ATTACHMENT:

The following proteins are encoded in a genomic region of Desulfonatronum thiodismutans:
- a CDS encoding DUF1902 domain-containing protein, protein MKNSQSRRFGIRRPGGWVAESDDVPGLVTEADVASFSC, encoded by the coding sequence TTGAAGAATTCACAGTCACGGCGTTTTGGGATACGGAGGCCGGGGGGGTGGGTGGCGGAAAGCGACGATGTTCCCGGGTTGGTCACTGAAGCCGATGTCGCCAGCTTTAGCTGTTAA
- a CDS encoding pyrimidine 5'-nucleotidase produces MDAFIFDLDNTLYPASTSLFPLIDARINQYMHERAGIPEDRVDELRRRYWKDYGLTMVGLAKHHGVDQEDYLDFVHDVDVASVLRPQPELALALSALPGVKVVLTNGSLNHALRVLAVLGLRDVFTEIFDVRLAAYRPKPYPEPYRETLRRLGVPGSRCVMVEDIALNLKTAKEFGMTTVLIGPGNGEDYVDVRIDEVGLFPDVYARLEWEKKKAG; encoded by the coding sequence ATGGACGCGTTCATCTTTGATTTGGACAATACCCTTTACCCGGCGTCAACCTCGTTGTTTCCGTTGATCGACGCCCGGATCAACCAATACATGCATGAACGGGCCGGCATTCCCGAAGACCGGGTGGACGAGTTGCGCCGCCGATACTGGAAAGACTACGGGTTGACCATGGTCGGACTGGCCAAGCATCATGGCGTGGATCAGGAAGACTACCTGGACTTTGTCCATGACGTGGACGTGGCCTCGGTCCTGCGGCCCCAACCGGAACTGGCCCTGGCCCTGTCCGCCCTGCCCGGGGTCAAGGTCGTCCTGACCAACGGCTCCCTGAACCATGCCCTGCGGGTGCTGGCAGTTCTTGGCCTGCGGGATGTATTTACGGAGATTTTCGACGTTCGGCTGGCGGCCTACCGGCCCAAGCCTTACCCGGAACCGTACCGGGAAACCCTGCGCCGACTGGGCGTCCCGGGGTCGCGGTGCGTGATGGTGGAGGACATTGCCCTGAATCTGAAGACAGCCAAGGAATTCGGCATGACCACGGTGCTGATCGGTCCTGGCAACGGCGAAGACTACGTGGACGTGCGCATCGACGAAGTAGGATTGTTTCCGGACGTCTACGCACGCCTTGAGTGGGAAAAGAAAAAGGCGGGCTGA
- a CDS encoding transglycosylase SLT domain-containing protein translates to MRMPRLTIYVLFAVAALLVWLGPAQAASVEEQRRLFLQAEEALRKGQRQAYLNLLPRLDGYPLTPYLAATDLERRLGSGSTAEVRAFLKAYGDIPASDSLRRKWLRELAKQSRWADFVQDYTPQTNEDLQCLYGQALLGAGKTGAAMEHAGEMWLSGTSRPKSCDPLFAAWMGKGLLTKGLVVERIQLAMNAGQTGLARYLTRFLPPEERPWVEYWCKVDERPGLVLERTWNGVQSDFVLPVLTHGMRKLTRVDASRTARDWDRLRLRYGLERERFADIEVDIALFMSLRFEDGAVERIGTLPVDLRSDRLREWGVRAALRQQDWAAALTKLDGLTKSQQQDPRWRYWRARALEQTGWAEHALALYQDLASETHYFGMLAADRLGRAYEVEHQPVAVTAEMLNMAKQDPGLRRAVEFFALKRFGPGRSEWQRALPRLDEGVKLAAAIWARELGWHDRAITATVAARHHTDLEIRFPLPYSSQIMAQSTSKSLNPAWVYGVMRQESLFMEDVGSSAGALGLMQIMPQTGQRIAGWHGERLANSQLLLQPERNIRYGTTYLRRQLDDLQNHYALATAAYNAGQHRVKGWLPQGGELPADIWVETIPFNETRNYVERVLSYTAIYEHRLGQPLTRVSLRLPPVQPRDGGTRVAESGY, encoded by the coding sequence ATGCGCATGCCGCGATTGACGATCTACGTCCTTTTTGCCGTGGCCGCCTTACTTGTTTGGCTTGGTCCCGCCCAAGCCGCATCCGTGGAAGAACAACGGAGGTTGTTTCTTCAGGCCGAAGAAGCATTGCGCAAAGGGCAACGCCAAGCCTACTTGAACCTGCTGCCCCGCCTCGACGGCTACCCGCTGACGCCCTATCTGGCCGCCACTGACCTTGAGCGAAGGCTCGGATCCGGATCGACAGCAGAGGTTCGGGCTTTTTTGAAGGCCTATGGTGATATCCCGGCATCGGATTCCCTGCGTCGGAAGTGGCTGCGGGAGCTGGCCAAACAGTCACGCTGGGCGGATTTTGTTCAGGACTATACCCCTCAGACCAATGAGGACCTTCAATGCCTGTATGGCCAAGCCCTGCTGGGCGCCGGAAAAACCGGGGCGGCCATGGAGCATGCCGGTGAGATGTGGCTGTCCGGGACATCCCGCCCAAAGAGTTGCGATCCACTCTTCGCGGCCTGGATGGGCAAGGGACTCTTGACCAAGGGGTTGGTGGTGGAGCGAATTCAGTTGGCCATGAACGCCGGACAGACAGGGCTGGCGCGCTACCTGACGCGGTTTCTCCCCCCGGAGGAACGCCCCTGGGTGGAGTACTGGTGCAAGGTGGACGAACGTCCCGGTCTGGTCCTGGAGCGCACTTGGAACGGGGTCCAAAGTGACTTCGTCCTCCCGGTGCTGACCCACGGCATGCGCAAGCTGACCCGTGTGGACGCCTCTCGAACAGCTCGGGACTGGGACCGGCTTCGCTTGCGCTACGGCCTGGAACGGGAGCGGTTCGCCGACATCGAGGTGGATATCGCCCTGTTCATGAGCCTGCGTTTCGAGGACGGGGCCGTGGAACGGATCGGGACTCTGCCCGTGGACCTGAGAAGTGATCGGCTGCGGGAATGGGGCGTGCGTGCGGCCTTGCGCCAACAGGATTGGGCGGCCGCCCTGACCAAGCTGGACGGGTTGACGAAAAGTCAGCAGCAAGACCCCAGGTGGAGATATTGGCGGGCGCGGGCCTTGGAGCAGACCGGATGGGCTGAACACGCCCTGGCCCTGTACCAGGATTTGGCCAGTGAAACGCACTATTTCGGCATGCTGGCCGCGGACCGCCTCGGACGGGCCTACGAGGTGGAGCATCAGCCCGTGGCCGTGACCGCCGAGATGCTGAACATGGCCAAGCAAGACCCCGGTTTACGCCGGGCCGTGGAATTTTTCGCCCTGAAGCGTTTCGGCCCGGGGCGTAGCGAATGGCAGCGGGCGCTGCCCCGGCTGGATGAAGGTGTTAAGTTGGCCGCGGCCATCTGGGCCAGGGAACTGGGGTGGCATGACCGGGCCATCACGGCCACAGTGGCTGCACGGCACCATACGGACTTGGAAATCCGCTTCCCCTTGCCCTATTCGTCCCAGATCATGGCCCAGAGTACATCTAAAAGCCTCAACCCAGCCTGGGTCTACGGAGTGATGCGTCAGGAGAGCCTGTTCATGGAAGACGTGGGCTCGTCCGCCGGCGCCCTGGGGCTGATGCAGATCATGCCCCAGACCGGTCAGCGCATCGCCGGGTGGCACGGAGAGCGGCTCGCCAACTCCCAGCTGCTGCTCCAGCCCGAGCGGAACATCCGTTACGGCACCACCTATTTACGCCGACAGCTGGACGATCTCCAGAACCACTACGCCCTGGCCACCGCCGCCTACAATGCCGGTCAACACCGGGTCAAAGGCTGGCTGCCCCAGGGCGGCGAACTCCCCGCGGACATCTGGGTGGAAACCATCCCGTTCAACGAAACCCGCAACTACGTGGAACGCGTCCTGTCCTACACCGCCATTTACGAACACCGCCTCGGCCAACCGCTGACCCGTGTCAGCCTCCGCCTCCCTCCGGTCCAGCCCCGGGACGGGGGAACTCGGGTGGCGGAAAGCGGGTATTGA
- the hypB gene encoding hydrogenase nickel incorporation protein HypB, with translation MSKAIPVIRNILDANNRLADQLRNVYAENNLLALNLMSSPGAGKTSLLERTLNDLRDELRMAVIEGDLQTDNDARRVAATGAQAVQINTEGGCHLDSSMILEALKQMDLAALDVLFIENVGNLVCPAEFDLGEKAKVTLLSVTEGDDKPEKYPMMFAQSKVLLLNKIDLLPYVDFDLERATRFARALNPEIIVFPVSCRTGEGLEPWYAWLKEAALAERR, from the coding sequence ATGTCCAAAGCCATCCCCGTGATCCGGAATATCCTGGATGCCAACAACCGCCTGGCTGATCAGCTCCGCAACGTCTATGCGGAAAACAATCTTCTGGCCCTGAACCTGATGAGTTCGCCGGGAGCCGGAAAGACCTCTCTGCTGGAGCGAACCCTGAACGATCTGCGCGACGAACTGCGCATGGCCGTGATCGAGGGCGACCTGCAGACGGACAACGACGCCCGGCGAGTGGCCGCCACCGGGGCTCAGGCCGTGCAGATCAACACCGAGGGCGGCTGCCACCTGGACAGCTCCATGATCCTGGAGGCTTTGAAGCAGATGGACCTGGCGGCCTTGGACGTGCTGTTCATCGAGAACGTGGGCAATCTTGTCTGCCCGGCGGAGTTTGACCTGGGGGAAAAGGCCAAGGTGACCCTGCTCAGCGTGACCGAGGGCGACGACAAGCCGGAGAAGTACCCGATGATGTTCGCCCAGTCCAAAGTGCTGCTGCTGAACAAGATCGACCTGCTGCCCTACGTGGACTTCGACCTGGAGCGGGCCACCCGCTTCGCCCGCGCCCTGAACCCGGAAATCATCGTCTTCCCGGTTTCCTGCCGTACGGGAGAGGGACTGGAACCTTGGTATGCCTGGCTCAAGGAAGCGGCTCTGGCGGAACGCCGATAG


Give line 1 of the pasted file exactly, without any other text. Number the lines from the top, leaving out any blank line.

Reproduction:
The following proteins are encoded in a genomic region of Desulfonatronum thiodismutans: